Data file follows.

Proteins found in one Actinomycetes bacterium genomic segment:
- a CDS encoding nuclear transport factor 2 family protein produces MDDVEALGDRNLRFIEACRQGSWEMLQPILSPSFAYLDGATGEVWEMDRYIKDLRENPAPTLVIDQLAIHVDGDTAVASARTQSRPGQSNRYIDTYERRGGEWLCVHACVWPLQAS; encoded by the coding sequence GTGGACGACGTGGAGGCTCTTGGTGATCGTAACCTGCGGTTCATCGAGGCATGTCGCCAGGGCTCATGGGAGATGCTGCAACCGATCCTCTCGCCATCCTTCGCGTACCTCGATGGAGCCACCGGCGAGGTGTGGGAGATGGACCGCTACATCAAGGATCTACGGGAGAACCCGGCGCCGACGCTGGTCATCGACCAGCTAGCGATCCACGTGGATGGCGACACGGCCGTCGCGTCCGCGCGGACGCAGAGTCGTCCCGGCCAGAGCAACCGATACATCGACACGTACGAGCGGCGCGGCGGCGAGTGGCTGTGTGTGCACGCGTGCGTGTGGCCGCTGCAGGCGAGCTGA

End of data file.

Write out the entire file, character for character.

Proteins found in one Actinomycetes bacterium genomic segment:
- a CDS encoding nuclear transport factor 2 family protein produces MDDVEALGDRNLRFIEACRQGSWEMLQPILSPSFAYLDGATGEVWEMDRYIKDLRENPAPTLVIDQLAIHVDGDTAVASARTQSRPGQSNRYIDTYERRGGEWLCVHACVWPLQAS; encoded by the coding sequence GTGGACGACGTGGAGGCTCTTGGTGATCGTAACCTGCGGTTCATCGAGGCATGTCGCCAGGGCTCATGGGAGATGCTGCAACCGATCCTCTCGCCATCCTTCGCGTACCTCGATGGAGCCACCGGCGAGGTGTGGGAGATGGACCGCTACATCAAGGATCTACGGGAGAACCCGGCGCCGACGCTGGTCATCGACCAGCTAGCGATCCACGTGGATGGCGACACGGCCGTCGCGTCCGCGCGGACGCAGAGTCGTCCCGGCCAGAGCAACCGATACATCGACACGTACGAGCGGCGCGGCGGCGAGTGGCTGTGTGTGCACGCGTGCGTGTGGCCGCTGCAGGCGAGCTGA